Abstract: Bringing Economics Back In: Business History, Political History, and the Natural Gas Industry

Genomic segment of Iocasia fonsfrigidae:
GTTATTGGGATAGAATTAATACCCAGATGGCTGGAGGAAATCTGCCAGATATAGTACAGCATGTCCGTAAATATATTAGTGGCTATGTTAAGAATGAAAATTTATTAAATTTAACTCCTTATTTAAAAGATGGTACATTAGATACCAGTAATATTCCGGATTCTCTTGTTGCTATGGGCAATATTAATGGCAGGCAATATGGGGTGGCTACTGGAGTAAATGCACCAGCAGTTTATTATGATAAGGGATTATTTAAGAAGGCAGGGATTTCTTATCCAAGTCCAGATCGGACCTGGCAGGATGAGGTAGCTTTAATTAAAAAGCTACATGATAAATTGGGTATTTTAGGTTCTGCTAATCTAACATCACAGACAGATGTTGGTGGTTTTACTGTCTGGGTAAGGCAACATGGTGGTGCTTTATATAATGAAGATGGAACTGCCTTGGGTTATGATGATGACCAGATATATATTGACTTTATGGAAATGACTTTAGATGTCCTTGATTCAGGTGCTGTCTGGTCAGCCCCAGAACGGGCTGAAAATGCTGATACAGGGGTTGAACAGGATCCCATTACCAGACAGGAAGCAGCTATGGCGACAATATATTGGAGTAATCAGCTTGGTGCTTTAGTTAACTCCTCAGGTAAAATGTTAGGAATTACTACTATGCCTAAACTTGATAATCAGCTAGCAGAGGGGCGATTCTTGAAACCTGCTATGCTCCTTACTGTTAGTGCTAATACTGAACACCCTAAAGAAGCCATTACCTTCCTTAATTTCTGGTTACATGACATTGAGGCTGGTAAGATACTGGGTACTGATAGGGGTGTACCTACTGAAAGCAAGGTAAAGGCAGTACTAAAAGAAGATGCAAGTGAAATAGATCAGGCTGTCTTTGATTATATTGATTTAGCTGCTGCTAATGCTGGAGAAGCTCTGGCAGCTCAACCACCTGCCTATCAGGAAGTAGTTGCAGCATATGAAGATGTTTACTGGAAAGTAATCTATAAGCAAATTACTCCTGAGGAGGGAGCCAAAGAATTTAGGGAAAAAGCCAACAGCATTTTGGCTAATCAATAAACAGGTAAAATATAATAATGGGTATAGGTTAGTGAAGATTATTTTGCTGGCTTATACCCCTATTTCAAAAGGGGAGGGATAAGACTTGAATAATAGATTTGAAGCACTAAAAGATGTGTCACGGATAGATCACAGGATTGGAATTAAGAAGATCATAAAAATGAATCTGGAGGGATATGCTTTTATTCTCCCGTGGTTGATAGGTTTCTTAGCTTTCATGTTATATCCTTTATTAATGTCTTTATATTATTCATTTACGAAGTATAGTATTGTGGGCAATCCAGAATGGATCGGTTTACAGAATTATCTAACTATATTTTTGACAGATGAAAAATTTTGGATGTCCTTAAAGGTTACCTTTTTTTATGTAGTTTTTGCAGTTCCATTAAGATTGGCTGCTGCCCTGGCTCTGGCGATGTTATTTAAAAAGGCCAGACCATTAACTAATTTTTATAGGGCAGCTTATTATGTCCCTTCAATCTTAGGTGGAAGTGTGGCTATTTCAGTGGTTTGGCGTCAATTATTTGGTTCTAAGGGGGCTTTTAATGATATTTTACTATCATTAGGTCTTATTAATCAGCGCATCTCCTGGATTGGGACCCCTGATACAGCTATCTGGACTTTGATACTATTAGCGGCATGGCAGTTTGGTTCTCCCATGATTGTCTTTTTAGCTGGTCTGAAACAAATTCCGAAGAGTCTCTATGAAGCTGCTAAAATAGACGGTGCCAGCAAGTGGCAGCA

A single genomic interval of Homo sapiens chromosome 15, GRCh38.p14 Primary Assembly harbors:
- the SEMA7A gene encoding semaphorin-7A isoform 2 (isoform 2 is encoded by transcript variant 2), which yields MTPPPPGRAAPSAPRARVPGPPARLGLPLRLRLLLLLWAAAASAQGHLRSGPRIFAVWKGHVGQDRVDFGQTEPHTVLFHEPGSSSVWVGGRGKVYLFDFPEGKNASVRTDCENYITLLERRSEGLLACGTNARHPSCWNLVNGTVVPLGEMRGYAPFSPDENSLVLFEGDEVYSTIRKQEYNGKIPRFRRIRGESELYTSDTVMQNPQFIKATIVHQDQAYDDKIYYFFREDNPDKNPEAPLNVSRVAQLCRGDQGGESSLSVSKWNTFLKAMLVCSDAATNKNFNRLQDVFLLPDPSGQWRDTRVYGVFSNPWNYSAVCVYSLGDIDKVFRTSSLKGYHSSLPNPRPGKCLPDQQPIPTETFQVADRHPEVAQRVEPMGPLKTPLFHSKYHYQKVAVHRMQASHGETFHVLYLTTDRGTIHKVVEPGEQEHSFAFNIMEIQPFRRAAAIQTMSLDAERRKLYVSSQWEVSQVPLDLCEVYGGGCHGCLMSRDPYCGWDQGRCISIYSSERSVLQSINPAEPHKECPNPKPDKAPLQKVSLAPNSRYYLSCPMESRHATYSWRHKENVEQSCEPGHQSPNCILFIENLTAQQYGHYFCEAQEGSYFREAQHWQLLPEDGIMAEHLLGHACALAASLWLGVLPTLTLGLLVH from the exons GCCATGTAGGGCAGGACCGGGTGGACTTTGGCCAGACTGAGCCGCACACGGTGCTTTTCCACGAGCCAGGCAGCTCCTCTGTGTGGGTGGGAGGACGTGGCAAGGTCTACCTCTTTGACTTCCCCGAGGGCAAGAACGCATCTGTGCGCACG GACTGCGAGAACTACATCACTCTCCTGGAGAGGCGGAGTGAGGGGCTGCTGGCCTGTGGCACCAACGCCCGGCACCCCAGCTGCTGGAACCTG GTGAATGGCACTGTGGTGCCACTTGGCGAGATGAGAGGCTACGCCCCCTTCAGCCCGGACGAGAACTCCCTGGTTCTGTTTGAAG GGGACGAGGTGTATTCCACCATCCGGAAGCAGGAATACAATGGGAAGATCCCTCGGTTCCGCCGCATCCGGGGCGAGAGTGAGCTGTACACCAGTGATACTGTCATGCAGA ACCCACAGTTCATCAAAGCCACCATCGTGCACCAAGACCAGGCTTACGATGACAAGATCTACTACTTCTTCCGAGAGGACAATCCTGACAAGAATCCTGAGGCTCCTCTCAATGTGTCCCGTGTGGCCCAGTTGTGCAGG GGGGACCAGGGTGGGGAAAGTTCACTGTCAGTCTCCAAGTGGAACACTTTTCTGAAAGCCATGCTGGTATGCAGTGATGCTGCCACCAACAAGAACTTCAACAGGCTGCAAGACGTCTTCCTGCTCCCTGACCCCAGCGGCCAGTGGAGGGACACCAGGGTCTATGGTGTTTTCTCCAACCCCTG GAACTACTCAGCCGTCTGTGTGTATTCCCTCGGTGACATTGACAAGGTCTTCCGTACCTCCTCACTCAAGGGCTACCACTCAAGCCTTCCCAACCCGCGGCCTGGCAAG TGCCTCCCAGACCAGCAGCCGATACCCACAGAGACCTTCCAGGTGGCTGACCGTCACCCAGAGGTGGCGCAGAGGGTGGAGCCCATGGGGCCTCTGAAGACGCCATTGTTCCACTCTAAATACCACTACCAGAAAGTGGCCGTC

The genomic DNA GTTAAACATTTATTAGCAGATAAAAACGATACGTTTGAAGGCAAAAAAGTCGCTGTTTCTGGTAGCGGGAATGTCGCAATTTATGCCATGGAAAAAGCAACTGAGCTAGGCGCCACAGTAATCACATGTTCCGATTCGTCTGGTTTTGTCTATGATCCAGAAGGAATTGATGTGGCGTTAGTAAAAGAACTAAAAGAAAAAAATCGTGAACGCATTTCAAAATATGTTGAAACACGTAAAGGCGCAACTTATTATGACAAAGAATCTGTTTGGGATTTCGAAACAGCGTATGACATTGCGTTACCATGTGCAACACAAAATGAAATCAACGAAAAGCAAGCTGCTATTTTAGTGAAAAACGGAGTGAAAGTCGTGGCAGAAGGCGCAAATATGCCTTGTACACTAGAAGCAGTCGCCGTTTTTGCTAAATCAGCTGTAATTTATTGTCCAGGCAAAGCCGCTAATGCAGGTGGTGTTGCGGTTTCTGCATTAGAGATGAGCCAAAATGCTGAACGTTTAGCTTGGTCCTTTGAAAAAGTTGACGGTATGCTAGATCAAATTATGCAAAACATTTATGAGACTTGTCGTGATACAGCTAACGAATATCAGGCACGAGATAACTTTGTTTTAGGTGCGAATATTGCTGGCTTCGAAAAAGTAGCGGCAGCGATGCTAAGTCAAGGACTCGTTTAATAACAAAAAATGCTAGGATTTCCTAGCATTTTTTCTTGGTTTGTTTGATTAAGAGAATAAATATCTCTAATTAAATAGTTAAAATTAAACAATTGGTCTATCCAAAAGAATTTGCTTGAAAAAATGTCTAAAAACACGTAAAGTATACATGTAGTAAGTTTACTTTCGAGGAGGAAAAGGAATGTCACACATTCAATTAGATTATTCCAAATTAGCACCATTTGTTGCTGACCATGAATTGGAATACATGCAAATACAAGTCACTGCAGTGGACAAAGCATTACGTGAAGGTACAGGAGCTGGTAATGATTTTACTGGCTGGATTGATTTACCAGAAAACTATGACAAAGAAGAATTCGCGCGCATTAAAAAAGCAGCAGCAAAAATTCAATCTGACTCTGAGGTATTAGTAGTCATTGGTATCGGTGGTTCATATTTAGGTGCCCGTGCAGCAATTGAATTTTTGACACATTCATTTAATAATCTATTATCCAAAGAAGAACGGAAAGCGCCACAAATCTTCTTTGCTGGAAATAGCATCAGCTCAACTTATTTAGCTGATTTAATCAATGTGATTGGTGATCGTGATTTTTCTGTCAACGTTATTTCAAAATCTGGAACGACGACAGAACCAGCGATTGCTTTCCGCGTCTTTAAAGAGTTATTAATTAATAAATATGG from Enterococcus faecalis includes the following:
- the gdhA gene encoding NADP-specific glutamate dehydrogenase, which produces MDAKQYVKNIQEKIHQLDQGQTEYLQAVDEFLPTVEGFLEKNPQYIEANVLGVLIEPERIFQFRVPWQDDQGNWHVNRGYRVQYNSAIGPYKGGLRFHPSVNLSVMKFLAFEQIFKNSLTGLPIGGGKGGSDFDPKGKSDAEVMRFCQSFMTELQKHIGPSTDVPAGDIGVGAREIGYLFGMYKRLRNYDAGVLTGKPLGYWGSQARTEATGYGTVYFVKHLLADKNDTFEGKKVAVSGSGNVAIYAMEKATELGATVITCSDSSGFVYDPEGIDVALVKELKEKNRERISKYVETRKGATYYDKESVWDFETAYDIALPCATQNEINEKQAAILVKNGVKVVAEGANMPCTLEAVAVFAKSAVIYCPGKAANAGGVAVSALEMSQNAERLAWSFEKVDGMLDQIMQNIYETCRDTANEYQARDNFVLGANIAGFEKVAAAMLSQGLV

Since the mid-1980s, some business historians have utilized ideas, culture, and politics to analyze business-related topics, but have ignored (ironically) the role of economics. Here, I resurrect and extend an approach developed by the late Thomas K. McCraw, who in a seminal article and a Pulitzer Prize-winning book offered this insight: More than any other factor the economic structure of an industry shapes the context in which regulatory policy is discussed and implemented. Focusing on the history of natural gas in the United States, I retell a politicized story from 1949, contrast it to the electric power story of the 1930s, and outline the disastrous natural gas policies from the 1950s to the 1970s. Only in the 1970s did policy makers begin to make more effective choices for natural gas, in large measure because the deregulation and environmental movements forced them to understand the economic structure of that industry, how it related to other energy industries, and how all of them fit into the broader economy. In the conclusion, I suggest how my approach might be applied to other business-government topics. Business historians need to put the ''economy'' back into ''political economy.''